Gray v. Calloway et al (INMATE 3)
MEMORANDUM OPINION. Signed by Judge Annemarie Carney Axon on 5/22/2023. (KSS)
2023 May-22 PM 01:34
U.S. DISTRICT COURT
N.D. OF ALABAMA
UNITED STATES DISTRICT COURT
FOR THE NORTHERN DISTRICT OF ALABAMA
STEPHEN DEWAYNE GRAY
ROLANDA CALLOWAY, et al.,
Case No. 5:22-cv-1048-ACA-GMB
Stephen Dewayne Gray filed a pro se petition for a writ of habeas corpus
pursuant to 28 U.S.C. § 2254, challenging his October 9, 2013 convictions for
first-degree robbery and second-degree assault in Madison County, Alabama.
(Doc. 1). The magistrate judge entered a report recommending that the court deny
Mr. Gray’s petition as untimely, that statutory and equitable tolling do not apply,
and that Mr. Gray had not met the stringent standard to trigger the actual innocence
exception for review of an otherwise time-barred claim. (Doc. 22).
This matter is currently before the court for a review of Mr. Gray’s
objections to the report and recommendation. (Doc. 29). In his objections,
Mr. Gray appears to concede that his petition was untimely, but he argues the delay
was not his fault. (Id. at 5).
To the extent Mr. Gray challenges the magistrate judge’s finding that
statutory tolling does not apply, the court OVERRULES the objection.
The magistrate judge correctly found that Mr. Gray’s one-year period to file
a § 2254 petition began to run on February 21, 2015, one day after his deadline to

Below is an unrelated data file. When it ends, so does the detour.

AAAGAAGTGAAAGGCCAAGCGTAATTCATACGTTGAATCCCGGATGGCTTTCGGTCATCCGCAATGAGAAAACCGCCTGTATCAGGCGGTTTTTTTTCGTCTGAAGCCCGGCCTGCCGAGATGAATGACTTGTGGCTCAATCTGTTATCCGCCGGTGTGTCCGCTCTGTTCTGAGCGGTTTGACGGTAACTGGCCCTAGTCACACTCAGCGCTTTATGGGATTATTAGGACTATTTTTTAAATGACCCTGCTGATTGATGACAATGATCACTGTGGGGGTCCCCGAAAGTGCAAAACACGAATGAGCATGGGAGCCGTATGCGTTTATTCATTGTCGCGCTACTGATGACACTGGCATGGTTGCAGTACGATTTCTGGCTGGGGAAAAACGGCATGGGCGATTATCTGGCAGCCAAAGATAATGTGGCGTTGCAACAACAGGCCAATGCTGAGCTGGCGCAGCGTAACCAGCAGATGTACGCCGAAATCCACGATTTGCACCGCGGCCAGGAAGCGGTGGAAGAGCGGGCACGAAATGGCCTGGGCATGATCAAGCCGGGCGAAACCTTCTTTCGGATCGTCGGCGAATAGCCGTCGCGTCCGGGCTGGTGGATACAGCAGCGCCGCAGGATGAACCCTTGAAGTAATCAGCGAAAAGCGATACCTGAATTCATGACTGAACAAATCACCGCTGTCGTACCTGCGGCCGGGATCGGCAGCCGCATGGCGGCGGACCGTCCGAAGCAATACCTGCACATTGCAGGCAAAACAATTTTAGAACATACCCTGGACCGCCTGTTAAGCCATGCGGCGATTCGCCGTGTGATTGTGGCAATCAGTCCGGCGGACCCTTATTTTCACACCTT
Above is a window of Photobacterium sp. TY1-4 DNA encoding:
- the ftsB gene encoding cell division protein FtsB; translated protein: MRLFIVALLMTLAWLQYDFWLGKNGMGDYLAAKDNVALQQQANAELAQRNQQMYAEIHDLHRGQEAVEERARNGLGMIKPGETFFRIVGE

file a compliant petition for writ of certiorari in the Alabama Supreme Court. (Doc.
22 at 7–8). Mr. Gray contends that he was unaware his attorney filed a
noncompliant petition, but he has not explained how this changes the date on
which his conviction became final for purposes of the one-year statute of
limitations. (Doc. 29 at 6). Therefore, Mr. Gray had until February 22, 2016 to file
his § 2254 petition. (Doc. 22 at 8 & n.7).
Under § 2244(d)(2), the limitation period is tolled while “a properly filed
application for State post-conviction or other collateral review” of the underlying
judgment or claim remains pending. 28 U.S.C. § 2244(d)(2); Cramer v. Sec’y,
Dep’t of Corr., 461 F.3d 1380, 1383 (11th Cir. 2006). The magistrate judge
correctly found that Mr. Gray’s attempt to file a Rule 32 petition in Madison
County Circuit Court on January 29, 2016 did not statutorily toll the February 22,
2016 deadline because the court denied Mr. Gray’s motion to proceed in forma
pauperis, and he did not pay the filing fee. (Doc. 22 at 9).
But even if the court assumes that Mr. Gray’s attempt to file a Rule 32
petition on January 29, 2016 tolled the statute of limitations, the statute began to
run again on June 29, 2016, when the Alabama Court of Criminal Appeals
dismissed Mr. Gray’s petition appealing the trial court’s denial of his in forma
pauperis motion. (Doc. 21-4). Thus, at the very latest, the one-year statute of
limitations expired sometime in July 2016. But Mr. Gray did not file his federal
habeas petition until four years later in August 2022. (Doc. 1). Accordingly, Mr.
Gray is not entitled to statutory tolling.
To the extent Mr. Gray argues that he is entitled to equitable tolling, the
court also OVERRULES that objection. The one-year statute of limitations period